Theater Review: ‘Big Death’ makes lasting impact

The UH/Catastrophic Theatre collaboration Big Death and Little Death is a tragic tale whose theme is slowly revealed, but characteristic of a riddle hidden within an enigma.

Written by Mickey Birnbaum in 2000 and directed by Jason Nodler of the Catastrophic Theatre, the play depicts events occurring in the life of a family shortly after the return of the patriarch from combat in the first Gulf War. Its theme seems to promote an abysmal worldview in the lives of the family members that leads to ultimate tragedy.

The family members and those around them are maligned with different mental and behavioral problems, and the play’s central tragic event – spotlighted throughout the play – is followed by a cataclysmic finale.

The "Dad" (Walt Zipprian) is a returned veteran of the Gulf War. Apparently suffering from post-traumatic stress disorder, he seems to find it difficult to adjust to normal civilian life and spends his time photographing accident scenes and talking about death in war and civil life. He also seems to suspect that his son and his son’s friend may be gay.

Gary (John DeLoach) is the son, who is a troubled youth who spends time meeting with his high school counselor. They make a connection and begin an inappropriate sexual relationship.Gary’s sister Kristi (Mikelle Johnson) maintains a cynical view of the world as being basically hopeless. She tries to connect with her brother and father and even keeps an album of her father’s accident photographs. She despises her mother for having an extra-marital affair while her dad was at war.

The "Mom," is a relatively homely woman who obviously loves her husband and displays a positive attitude about the war, but decides to reveal her illicit relationship to him as the family drives home immediately after his return.

Harley (Noel Bowers) is Gary’s friend. He loves heavy-metal rock music and Gary’s sister with an almost equal passion.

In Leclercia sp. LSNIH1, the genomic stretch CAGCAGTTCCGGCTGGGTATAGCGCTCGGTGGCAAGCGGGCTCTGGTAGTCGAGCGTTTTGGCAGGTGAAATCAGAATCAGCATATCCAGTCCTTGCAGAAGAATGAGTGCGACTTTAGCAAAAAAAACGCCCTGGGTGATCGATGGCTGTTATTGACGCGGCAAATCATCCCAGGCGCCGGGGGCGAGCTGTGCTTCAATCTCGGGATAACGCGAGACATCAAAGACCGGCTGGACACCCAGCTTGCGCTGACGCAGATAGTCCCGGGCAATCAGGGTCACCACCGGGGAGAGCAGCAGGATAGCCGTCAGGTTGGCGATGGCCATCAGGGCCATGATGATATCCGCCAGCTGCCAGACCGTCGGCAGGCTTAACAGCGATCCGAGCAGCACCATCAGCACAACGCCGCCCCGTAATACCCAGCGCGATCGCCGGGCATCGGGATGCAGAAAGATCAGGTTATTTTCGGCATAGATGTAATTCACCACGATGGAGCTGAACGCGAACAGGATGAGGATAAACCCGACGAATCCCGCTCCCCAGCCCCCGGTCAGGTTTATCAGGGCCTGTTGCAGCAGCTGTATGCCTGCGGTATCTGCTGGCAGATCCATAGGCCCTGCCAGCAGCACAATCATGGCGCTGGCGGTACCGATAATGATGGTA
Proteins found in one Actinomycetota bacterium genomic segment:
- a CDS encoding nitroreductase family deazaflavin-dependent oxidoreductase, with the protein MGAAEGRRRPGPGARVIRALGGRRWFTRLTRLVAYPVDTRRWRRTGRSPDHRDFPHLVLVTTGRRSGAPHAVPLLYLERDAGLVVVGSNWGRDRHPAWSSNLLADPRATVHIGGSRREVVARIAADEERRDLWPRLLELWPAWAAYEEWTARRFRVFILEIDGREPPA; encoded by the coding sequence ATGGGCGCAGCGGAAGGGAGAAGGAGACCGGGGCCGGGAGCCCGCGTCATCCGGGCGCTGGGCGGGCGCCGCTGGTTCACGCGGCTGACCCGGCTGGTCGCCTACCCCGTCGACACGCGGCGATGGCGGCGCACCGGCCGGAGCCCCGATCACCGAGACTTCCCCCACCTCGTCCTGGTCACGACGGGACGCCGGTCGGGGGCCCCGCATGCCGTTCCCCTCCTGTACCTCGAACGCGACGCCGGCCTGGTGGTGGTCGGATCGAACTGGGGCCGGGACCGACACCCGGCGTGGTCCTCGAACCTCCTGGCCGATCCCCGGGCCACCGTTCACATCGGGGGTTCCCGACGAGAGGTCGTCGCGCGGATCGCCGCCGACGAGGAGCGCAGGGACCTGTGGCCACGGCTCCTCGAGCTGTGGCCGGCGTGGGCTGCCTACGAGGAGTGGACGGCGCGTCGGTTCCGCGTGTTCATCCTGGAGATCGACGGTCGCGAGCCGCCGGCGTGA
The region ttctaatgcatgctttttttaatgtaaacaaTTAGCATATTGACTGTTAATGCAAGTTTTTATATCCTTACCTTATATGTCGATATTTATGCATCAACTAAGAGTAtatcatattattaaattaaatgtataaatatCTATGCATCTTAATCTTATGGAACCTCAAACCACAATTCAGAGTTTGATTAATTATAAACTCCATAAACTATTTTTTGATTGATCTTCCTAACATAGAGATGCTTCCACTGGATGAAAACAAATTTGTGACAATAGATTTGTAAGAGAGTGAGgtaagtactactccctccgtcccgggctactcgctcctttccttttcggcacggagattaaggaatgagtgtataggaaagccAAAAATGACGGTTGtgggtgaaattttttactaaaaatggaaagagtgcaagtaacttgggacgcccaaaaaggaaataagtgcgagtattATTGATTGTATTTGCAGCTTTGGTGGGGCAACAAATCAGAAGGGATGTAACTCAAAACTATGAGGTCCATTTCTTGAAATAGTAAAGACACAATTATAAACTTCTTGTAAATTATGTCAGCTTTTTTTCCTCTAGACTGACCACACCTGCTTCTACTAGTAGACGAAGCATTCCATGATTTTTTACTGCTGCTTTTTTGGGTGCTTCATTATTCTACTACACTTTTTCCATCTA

He does not want to offend Gary as he pursues the possibility of a relationship with Kristi. Gary proves to be the most "normal" character in the play.

Miss Endor (Elisa Levitt) is Gary’s high school counselor. She shares a love of certain heavy-metal bands with Gary and also reveals to him a troubled family background of her own. Her misjudgment allows her to begin a sexual relationship with Gary.

The set design cleverly and elaborately fuses an accident scene, a living room in which the couch occasionally doubles as the family’s car, Gary’s car where he and Miss Endor make their frequent rendezvous, the counselor’s office and bedrooms.

DeLoach gives a great portrayal of a young slacker who is besieged with problems of drug use and difficult and inappropriate personal relationships.

Zipprian gives a convincing performance of an anguished and mentally troubled veteran. After he was drugged later in the play his portrayal of his intoxication was good.

Levitt was exceptional in her portrayal of Miss Endor. She was able to display the internal conflict of a woman torn between her better judgment and her sexual desires.

Johnson gave a strong performance as Kristi displaying a cynical and troubled young woman.

Bowers gives a good portrayal of Harley as a stoner/heavy-metal fan who is a likable and gentle character that faces initial unrequited love from his friend’s sister.

Big Death and Little Death will run at the UH Jose Quintero Lab Theatre at 8 p.m. through Sunday.

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